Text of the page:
3 Signs You Probably Should DNF That Book

I’m a bit rusty at writing discussion but as I just DNF’ed 2 books and want to write this, so please bear with me πŸ˜…

DNFs – also known as Did Not Finish, used to be an unimaginable concept for me. Before blogging, I never DNF books. No matter how bad a book was, I always forced myself to finish them even though I knew I would hate them. However, blogging did change my reading habits in a way that I am exposed to more books, feeling the need to keep up with the hype, and read faster than ever. And as time is a finite resource, I have to be more picky with what I read, how much time I spent on them, and how I value my time and enjoyment. When I first started, I just couldn’t do it as I always have the “what if it become enjoyable after I put it down?” thoughts, especially for hyped books. I also felt bad for authors who put so much time and energy into writing only for me to not finishing it.

But at the end of the day, reading IS a hobby for me and why should I keep a hobby that does not make me happy? Most of the times, if I did not enjoy a book and forced myself to finish it I will still disliked it- sometimes to the point of putting me into a reading slump. So what I achieved is mostly wasting my time and reading mood tbh 😬

I still struggle with DNF’ing at times, especially if it’s an ARC or a book I have to read (book club, readalongs, etc) but I have noticed several signs while reading that made it clear that I should DNF. These signs are usually accurate and ignoring them tend to end up with finishing a book I did not enjoy πŸ˜… I know DNF can be hard and it’s certainly something that took me a while to get used to, so I hope these signs could help you decide on whether you should DNF that book or not 😁

01. You keep finding excuses to not reading that book

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This is usually the biggest and earliest indicator that you do not enjoy a book. Some people read multiple books so it’s normal if you keep picking on the most interesting one to finish first. However, there’s a difference between putting a book on a temporary hold with every intention of coming back to it and actually purposefully finding excuses to not reading or even feeling dread every time you see the book cover 😬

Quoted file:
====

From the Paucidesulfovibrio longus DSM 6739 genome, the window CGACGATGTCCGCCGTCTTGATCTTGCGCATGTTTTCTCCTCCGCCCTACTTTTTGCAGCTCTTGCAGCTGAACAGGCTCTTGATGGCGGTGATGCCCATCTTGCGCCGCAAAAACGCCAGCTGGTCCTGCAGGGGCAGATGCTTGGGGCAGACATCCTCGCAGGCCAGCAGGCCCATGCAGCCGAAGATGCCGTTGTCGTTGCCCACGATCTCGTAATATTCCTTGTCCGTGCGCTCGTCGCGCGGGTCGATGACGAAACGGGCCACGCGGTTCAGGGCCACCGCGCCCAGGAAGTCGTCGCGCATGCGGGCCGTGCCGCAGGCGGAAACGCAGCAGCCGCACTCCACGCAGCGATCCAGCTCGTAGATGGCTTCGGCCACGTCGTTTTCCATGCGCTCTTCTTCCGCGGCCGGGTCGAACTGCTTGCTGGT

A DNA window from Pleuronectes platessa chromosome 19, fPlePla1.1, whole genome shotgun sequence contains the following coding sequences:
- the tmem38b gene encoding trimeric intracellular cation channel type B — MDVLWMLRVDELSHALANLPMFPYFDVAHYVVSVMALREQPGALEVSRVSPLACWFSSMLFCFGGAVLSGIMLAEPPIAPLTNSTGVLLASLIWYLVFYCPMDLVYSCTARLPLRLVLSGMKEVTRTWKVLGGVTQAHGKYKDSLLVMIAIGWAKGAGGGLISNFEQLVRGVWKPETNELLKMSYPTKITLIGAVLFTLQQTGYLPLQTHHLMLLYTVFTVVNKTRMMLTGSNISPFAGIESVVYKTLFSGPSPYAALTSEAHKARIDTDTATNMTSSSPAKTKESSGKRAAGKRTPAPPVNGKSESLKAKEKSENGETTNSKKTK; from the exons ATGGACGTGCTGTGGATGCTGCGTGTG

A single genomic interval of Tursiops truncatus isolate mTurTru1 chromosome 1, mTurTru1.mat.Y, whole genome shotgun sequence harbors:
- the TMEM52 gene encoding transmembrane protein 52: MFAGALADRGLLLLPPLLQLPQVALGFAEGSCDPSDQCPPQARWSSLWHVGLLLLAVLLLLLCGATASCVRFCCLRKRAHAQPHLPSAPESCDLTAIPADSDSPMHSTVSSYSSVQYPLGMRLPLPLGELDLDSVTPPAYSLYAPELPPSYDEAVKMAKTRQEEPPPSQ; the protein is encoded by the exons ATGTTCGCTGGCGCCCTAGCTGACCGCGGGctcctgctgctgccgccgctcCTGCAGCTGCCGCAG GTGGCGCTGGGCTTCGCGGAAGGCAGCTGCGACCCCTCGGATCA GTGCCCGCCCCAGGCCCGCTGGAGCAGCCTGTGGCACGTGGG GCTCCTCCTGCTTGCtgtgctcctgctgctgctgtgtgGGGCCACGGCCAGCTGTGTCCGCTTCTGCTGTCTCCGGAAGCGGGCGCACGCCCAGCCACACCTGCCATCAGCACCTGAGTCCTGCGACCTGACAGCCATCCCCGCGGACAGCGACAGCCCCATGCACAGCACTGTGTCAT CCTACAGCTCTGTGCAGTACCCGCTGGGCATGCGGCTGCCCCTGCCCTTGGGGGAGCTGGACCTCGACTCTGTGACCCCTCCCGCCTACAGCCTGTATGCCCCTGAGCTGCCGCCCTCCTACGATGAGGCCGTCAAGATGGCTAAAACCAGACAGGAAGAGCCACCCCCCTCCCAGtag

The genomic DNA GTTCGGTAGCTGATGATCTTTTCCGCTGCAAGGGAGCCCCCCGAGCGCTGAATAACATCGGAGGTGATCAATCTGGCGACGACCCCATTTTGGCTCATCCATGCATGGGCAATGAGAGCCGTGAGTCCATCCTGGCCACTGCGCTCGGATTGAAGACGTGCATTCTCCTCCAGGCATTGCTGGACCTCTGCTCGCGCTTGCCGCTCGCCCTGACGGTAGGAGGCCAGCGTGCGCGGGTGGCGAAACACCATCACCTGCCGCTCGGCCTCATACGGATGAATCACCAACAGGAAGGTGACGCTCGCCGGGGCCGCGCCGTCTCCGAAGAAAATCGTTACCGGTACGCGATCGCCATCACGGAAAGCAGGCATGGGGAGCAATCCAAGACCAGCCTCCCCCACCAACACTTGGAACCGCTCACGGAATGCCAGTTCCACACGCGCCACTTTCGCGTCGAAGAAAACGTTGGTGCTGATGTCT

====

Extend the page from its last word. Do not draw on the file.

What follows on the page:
02. You’ve reach 33% or 50% and still find yourself not enjoying the book

Halfway GIFs - Get the best GIF on GIPHY

This one ties with my point for appreciating the time and energy it took for authors to write. 33% (a third) and 50% of the book are the two time points that you can use to assess whether you want to continue or not. The first part of the book tend to be the set up so it’s understandable that it can be slow going, filled with characters introduction, world building, and info-dumping. However, the direction of the plot should still be visible and the plot itself should start soon after all the elements are set up. If by the 50-55% mark the story still show no improvement, that’s where I’ll DNF because I always ended up not enjoying the book even if I finished it, rating it 2.5 stars at most.

It’s already half of the book and you’re still not enjoying it, meaning that it already took half of your enjoyment. What are the chances a) the book will improve and b) the improvement is enough to made up for the bad first half? If the answers are no for both questions, then DNF might be the answer for you.

03. DNF has crossed your mind multiple times

animation thinking gif | WiffleGif

If you experience the first two points AND having the thought to put the book down every so often, like every time you’re reading, then it’s kinda obvious isn’t it? πŸ˜…

And that’s all for today! Tell me: Do you DNF books?

If you do: What makes you DNF books? Do you notice these signs too is there any other thoughts that I missed?

27 thoughts on “3 Signs You Probably Should DNF That Book

  1. I do DNF books because as you said reading is a hobby and not a school assignment. So if it does not make me happy, I’ll stop!

    Liked by 1 person

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